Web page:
Bundle Up to Fight Infections: Patient Safety Efforts Widen to Help Hospitals Combat Antibiotic-Resistant Bacteria

By Kehoe, Bob | Health Facilities Management, December 2015 | Go to article overview

Bundle Up to Fight Infections: Patient Safety Efforts Widen to Help Hospitals Combat Antibiotic-Resistant Bacteria


Kehoe, Bob, Health Facilities Management


In 2012, South Seminole Hospital in Orlando, Fla., began a broad-based initiative to improve patient safety and reduce health care-associated infections at the 200-bed facility. All links in the infection prevention chain were examined as part of a systemwide movement within Orlando Health, a seven-hospital system. The efforts produced impressive results.

"After a year, we had solid data from South Seminole Hospital," notes Tom Kelley, M.D., chief of quality and clinical transformation for Orlando Health. "We reduced our hospital-acquired Clostridium difficile infection [CDI] rate by 47 percent even though community-acquired C. difficile rose by 7 percent during this time."

The facility also reduced hospital-acquired methicillin-resistant Staphylococcus aureus (MRSA) by 30 percent and hospital-acquired vancomycin-resistant enterococci (VRE) by 50 percent, Kelley notes.

Bundle up

An evolving bundle of interventions implemented by the clinical and quality staff, environmental services (ES) personnel, infection preventionists and others led to the safety improvements. The measures included stepped-up efforts to monitor hand-hygiene compliance, including reporting and auditing findings by department, which led to greater peer accountability. Antibiotic stewardship became a deeper systemwide focus. Previously, ultraviolet light (UV) disinfection was added as a supplemental step to terminal cleaning in the intensive care unit, operating rooms and all contact isolation precaution rooms.

Other steps were taken in what was reminiscent of a previous multilevel effort that cut surgical-site infection rates by 30 percent throughout the Orlando Health system.

"What we've learned is there doesn't seem to be a single magic bullet," Kelley says.

Leading infection prevention organizations, patient safety groups, clinical and ES leaders and others have come to this conclusion as well. In June, leaders from these areas gathered at the White House to discuss implementing the National Strategy for Combating Antibiotic-Resistant Bacteria and to address recommendations from the President's Council of Advisors on Science and Technology.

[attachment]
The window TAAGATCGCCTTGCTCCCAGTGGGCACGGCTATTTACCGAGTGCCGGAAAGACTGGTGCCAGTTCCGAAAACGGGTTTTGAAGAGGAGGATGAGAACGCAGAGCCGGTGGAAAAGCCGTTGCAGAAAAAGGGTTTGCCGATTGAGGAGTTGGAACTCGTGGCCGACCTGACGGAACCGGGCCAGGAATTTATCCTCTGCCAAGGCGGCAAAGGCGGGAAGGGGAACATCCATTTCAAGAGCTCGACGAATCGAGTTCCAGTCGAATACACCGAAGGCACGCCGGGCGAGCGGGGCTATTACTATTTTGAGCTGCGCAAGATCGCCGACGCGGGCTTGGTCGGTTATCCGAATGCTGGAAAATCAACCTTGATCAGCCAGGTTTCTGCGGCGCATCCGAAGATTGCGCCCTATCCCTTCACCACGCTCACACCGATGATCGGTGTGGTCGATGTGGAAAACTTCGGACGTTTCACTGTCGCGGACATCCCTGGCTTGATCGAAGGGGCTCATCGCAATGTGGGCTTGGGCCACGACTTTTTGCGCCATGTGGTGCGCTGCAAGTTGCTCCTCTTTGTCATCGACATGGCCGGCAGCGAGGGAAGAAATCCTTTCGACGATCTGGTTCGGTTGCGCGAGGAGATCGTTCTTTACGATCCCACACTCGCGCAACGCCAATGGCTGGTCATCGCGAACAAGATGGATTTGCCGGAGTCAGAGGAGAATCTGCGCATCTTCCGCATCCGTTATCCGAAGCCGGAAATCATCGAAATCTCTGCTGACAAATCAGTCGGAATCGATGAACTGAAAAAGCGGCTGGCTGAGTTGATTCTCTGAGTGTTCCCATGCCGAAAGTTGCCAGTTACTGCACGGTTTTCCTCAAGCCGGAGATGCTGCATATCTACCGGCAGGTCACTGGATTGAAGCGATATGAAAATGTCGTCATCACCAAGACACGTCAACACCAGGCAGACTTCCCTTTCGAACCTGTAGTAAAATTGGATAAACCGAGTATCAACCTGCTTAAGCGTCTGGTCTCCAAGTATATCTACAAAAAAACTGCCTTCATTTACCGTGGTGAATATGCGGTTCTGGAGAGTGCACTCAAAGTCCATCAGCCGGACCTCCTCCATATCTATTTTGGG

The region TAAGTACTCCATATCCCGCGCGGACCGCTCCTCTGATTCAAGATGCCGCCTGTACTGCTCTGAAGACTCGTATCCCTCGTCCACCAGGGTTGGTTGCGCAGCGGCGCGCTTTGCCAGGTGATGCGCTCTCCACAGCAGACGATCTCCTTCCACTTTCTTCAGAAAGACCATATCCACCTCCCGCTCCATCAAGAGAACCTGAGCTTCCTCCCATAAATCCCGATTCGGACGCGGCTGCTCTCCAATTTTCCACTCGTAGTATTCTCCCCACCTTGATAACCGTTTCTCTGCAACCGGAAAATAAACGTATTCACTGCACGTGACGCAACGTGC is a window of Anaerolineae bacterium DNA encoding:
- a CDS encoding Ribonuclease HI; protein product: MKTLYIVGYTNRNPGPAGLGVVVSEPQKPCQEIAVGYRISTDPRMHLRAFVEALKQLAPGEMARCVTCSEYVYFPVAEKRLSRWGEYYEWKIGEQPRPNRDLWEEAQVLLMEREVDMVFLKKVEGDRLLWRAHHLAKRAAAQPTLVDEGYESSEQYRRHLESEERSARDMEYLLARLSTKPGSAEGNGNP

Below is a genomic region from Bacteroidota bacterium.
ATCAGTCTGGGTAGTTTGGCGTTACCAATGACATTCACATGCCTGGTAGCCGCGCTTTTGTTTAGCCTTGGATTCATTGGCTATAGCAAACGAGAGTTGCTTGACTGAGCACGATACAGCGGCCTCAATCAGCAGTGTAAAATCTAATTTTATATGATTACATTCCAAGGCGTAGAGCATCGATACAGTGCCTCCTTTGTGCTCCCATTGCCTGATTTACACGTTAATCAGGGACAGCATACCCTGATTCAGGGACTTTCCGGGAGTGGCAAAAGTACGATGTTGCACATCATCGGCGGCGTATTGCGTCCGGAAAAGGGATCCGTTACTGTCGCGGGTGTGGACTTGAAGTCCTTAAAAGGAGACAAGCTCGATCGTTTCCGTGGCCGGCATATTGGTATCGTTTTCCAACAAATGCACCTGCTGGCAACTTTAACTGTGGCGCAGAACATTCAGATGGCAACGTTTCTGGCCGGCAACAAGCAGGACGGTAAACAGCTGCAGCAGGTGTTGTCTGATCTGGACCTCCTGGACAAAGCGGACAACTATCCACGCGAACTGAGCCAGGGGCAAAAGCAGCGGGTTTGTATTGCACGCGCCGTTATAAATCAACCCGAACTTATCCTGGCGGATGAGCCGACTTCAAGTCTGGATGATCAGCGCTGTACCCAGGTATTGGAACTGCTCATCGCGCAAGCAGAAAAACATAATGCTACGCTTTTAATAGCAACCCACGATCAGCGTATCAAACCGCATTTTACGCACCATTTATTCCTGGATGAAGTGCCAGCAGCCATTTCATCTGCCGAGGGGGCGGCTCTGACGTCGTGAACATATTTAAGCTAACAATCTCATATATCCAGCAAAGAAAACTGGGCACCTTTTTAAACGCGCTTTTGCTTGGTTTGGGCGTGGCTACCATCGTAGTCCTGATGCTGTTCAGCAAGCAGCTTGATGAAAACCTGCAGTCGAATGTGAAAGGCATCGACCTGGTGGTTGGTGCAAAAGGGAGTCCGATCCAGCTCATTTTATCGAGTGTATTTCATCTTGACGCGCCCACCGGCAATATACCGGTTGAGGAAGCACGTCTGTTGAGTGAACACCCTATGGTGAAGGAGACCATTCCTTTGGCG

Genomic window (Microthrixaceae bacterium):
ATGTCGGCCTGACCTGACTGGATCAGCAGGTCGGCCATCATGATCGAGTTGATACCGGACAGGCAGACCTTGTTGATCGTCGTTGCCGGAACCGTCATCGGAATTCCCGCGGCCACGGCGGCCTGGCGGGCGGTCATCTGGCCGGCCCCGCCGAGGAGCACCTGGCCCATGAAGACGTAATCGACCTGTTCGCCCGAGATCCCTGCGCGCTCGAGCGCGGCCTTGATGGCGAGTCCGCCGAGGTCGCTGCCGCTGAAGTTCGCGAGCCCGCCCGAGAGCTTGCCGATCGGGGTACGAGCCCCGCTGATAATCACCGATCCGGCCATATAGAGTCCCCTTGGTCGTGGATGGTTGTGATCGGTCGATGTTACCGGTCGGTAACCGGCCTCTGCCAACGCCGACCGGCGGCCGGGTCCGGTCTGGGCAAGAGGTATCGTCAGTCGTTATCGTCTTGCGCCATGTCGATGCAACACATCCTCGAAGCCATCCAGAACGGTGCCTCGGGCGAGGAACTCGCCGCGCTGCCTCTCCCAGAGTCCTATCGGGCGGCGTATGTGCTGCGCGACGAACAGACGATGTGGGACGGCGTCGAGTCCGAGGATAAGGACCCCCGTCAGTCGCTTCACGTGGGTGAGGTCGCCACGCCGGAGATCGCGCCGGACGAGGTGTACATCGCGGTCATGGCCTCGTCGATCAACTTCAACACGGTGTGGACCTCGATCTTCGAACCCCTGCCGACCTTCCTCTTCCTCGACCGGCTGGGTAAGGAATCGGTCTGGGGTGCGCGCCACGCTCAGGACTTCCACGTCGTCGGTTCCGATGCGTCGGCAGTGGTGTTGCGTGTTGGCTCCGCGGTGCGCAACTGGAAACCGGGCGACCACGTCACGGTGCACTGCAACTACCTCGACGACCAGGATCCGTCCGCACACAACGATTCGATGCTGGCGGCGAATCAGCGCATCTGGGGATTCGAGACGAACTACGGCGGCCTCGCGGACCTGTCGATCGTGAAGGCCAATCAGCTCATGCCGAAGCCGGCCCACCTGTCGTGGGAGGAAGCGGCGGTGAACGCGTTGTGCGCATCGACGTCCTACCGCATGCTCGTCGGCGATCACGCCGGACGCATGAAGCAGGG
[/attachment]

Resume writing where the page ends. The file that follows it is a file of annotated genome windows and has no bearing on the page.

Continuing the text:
The group covered such issues as:

* Misuse and overuse of antibiotics in health care and food production.

* Implementation of evidence-based infection control practices to prevent the spread of resistant pathogens.

* New technologies like whole genome sequencing to develop next-generation tools to strengthen human and animal health.

Together, the national plan's five goals could cut by 50 percent the incidence of C. difficile compared with estimates from 2011 and carbapenem-resistant enterobacteriaceae (CRE) infections acquired during hospitalization by 60 percent.

The synergistic effect

To achieve goals like this, infection prevention experts believe there must be more comprehensive, carefully coordinated initiatives deployed across health care facilities and health systems. Likewise, more qualitative and quantitative research will be needed to demonstrate which infection prevention protocols and technologies definitively reduce HAIs.

For example, while Kelley is convinced that UV disinfection played a significant role in reducing HAIs in treated rooms, he says it's impossible to quantify the number of infections that were prevented from this or any other single measure. He believes the combination of overall efforts produced a synergistic effect.

"We think it was the combination of using UV disinfection with increased attention among patients; better communication with staff and families on hand hygiene; antibiotic stewardship; careful use of proton pump inhibitors; bagging and labeling contaminated equipment [from rooms of infected patients before sterile processing]; and cordoning off rooms after being treated with UV disinfection to prevent recontamination that helped us to achieve these results," Kelley says. …

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